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Tulsa Race Massacre 100th Anniversary: About the Massacre

This guide serves as a digital exhibit, honoring the 100th Anniversary of the Tulsa Race Massacre and sharing the history of the event.

Tulsa Race Massacre

On May 31 and June 1, 1921, the Greenwood District of Tulsa, Oklahoma suffered the worst racial massacre in American history. Over the span of 18 hours, the neighborhood dubbed Black Wall Street was decimated by a mob of white residents, burning over 1,000 homes and businesses, destroying 35 square blocks. An estimated 300 people were killed, the vast majority of them Black, though an exact number and the location of their remains is unknown.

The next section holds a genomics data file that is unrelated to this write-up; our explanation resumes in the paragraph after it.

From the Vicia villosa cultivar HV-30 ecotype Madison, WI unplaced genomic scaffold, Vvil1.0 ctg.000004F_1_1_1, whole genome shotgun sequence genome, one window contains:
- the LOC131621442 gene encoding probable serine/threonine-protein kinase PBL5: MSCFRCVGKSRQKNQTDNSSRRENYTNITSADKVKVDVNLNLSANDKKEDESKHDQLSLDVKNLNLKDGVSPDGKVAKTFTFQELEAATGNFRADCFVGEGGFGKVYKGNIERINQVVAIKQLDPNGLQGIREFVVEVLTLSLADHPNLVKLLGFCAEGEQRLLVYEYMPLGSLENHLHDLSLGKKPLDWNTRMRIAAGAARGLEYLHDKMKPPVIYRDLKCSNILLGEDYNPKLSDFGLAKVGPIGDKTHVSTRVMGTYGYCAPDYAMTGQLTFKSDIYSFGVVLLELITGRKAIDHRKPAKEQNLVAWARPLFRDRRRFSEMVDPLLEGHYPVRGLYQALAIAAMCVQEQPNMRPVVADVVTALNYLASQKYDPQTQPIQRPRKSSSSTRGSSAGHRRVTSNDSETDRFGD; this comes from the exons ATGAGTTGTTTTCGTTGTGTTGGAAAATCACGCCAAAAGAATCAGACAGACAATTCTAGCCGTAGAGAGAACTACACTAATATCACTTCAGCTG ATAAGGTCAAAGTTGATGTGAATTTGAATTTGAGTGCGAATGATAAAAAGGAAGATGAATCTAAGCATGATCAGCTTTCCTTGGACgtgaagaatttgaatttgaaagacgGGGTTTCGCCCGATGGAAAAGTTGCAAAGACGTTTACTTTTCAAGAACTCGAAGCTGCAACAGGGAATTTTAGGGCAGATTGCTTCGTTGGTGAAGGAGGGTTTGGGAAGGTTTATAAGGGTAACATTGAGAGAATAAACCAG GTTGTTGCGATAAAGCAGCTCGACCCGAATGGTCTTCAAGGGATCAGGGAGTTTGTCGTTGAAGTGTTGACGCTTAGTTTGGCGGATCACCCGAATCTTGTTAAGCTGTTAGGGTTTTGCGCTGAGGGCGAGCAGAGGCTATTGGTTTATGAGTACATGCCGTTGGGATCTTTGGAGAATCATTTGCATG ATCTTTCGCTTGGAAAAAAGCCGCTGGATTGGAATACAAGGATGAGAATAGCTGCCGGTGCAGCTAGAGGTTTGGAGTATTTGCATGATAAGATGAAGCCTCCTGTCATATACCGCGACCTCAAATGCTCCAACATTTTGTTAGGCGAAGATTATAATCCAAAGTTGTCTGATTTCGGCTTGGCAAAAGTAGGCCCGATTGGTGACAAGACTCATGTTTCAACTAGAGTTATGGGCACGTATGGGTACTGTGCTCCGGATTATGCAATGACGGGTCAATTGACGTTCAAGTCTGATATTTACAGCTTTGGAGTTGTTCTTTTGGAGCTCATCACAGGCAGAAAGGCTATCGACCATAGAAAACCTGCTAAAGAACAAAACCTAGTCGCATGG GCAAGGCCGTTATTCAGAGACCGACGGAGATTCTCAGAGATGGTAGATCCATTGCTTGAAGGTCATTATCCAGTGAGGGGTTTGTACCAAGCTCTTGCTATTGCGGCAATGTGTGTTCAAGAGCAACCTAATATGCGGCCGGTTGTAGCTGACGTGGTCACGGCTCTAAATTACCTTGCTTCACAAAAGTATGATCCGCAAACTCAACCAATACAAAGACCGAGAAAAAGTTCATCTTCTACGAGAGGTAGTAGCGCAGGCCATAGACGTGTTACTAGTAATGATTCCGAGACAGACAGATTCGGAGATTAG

The Massacre was sparked after a young Black man Dick Rowland, was arrested on suspicion of assaulting a young white women in an elevator, though it is uncertain what happened. Best guesses are that Rowland either stepped on her foot by mistake or knocked into her when the elevator jostled. However, as accounts of the assault spread through white neighborhoods, the incident was increasingly exaggerated. Rowland was arrested, and, reflective of the growing sentiment in the city, the Tulsa Tribune, published an editorial remembered as “To Lynch Negro Tonight.” Black and white mobs confronted each other outside of the courthouse, and when a shot was fired, the city devolved into chaos. Greenwood was overrun by a white mob that looted, burned the community and killed its residents.

For timelines and recounting of the events, see below. Warning: Some of these resources include popular postcards from the time that depict the results of the Massacre, including the deceased.

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